Alistair Harkness gives his verdict on character drama The Eye Of The Storm, starring Charlotte Rampling and Geoffrey Rush.
Synopsis: A wealthy, elderly matriarch attempts to influence her dysfunctional family, while dealing with the inevitability of death.
Age rating: 15
Running time: 119 min
Directed by: Fred Schepisi
Starring: Charlotte Rampling, Geoffrey Rush, Judy Davis, Alexandra Schepisi
Charlotte Rampling, Geoffrey Rush and Judy Davis are fighting a losing battle to inject some life into this adaptation of Australian Nobel Laureate Patrick White’s acclaimed 1973 novel about a dying matriarch and the malicious grip she exerts on her spoiled, grown-up children.
Though all three get a chance to exhibit some delightfully abhorrent behaviour, veteran director Fred Schepisi, who made similarly soporific work of Graham Swift’s Booker-winning Last Orders, can’t seem to get out of the way of White’s magnificent characters, suffocating them with a surfeit of subplots, when the film really screams out for a more focused, chamber-piece style approach.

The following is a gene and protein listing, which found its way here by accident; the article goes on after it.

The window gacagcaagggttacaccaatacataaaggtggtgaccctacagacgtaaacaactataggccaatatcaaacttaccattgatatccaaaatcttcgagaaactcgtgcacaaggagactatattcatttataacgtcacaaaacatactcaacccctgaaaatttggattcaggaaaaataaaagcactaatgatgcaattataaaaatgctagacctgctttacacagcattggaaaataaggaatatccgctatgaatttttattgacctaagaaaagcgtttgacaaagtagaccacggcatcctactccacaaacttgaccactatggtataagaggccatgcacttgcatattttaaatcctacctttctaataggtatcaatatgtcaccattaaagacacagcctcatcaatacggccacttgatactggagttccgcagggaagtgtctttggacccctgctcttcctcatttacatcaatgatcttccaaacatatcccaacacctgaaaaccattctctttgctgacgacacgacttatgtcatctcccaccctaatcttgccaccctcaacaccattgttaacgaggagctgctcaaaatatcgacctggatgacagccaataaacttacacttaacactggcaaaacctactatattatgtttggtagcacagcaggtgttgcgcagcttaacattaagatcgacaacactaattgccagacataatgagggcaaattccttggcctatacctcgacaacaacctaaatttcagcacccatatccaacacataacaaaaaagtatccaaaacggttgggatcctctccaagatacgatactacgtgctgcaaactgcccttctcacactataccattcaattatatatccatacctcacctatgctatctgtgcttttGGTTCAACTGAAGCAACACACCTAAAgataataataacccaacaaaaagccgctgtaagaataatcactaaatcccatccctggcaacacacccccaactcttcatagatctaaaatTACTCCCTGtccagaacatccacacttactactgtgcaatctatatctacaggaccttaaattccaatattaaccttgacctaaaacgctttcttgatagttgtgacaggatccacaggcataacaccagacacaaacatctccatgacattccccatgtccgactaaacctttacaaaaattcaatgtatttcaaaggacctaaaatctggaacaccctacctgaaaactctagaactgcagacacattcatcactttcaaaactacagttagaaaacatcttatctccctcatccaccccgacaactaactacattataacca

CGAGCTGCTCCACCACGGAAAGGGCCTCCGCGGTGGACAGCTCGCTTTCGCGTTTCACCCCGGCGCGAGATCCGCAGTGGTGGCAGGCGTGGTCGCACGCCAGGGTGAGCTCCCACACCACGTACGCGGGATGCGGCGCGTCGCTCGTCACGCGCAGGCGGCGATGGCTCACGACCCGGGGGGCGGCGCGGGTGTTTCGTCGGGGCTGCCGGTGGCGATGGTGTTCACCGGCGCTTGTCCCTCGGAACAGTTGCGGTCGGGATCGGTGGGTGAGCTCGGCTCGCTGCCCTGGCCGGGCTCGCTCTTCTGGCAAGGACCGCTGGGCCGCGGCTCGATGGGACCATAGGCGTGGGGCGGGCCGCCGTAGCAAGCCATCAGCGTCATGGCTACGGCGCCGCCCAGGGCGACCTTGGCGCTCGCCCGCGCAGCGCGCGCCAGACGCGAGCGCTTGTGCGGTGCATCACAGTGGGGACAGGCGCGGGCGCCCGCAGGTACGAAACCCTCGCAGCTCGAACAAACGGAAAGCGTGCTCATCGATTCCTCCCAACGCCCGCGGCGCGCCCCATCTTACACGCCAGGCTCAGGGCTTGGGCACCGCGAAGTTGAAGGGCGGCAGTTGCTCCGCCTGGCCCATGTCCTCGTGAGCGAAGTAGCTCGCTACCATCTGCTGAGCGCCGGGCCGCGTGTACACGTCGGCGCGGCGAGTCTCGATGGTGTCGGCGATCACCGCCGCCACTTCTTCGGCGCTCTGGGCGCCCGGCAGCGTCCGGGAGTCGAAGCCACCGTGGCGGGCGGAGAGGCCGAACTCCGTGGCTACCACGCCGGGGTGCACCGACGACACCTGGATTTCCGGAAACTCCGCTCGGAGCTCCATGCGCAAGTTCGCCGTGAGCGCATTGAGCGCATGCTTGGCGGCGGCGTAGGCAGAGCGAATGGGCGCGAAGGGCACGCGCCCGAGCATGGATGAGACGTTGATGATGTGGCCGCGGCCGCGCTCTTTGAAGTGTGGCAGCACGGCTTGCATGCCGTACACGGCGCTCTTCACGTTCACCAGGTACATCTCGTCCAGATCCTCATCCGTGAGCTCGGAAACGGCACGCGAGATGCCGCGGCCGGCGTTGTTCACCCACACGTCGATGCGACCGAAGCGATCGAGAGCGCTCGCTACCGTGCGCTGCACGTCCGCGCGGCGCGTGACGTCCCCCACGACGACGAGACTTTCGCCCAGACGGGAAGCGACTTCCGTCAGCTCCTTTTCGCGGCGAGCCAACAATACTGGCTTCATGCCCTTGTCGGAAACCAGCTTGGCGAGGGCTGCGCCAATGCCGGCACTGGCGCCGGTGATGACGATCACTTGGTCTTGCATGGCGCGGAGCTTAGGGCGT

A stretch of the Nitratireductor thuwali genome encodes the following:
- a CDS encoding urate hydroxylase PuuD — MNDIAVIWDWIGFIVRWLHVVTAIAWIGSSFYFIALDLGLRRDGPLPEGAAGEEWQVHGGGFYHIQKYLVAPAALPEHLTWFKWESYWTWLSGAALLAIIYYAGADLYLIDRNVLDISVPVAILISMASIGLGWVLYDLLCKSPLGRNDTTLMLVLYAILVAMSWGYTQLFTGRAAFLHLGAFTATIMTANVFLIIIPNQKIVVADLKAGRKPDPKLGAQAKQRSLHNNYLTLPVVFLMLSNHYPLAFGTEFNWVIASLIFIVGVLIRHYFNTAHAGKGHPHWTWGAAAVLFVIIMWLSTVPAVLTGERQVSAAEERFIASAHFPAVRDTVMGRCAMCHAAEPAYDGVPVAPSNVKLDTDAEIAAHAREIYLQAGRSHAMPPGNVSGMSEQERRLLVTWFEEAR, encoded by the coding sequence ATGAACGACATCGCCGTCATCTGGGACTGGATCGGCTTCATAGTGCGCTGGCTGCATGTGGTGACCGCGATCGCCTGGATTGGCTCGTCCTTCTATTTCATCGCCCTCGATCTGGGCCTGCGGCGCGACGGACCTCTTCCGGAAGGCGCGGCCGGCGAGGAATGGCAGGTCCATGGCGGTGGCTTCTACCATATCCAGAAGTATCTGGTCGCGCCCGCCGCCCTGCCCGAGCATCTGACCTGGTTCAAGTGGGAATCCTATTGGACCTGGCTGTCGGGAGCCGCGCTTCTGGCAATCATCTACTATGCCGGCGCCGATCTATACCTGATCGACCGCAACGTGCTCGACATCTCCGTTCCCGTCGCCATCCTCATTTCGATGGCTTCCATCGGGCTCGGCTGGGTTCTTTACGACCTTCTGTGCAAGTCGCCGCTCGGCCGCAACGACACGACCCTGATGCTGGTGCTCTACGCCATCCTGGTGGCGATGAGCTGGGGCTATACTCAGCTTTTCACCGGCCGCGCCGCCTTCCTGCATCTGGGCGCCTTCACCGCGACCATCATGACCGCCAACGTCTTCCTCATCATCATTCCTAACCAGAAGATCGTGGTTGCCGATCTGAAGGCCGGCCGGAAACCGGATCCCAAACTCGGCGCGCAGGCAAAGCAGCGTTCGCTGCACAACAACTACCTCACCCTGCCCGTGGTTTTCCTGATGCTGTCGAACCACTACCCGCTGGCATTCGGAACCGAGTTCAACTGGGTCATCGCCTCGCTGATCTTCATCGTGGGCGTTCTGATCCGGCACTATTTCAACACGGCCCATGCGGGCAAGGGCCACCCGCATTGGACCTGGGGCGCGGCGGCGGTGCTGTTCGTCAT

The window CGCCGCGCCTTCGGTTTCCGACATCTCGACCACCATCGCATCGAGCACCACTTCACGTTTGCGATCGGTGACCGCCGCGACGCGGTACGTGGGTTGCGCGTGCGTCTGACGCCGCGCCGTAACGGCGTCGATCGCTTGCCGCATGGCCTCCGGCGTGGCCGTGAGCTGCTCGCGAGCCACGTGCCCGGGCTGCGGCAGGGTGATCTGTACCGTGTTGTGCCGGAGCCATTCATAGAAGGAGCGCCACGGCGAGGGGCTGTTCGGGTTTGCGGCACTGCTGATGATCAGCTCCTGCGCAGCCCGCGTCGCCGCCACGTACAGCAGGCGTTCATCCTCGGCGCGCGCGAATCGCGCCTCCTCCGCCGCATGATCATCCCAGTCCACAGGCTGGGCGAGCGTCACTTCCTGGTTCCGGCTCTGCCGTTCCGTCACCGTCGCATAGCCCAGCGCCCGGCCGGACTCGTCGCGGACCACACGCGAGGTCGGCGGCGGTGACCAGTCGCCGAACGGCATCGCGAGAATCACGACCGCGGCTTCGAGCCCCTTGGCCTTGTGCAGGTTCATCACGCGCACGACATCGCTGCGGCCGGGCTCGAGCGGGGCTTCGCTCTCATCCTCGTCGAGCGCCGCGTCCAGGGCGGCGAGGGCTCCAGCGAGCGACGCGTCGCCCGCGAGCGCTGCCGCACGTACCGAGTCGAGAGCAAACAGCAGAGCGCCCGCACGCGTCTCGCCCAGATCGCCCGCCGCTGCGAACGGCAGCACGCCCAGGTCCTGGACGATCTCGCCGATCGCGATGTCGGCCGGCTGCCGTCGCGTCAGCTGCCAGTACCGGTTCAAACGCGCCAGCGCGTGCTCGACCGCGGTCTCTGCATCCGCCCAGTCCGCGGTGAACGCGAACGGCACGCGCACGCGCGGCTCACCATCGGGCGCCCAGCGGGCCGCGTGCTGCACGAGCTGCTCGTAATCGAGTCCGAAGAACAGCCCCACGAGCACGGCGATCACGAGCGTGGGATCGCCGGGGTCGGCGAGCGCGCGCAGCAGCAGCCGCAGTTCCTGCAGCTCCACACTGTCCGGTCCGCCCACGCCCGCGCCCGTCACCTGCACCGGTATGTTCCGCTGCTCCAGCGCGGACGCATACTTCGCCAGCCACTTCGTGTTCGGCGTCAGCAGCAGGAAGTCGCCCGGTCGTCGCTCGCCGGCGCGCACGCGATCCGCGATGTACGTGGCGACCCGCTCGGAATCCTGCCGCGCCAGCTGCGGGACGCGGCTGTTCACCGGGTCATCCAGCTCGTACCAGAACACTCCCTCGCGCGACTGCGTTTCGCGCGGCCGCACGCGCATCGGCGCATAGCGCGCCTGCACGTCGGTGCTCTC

Rampling’s barbarous performance as an about-to-expire guardian of great family wealth certainly has the potential for plenty of emotional and psychological vindictiveness as she drifts in and out of a Lear-like fog of confusion.
But too often interest in her motives dissipates, even as she’s riling her actor son (Rush) and embittered daughter (Davis) by palming off the family heirlooms to her staff (some of whom aren’t as trustworthy as she thinks).
For their parts, Rush and Davis make a good show of playing unlikable people still bearing the scars of a monstrous mother, but the film itself would have benefited from being nastier and less reverential.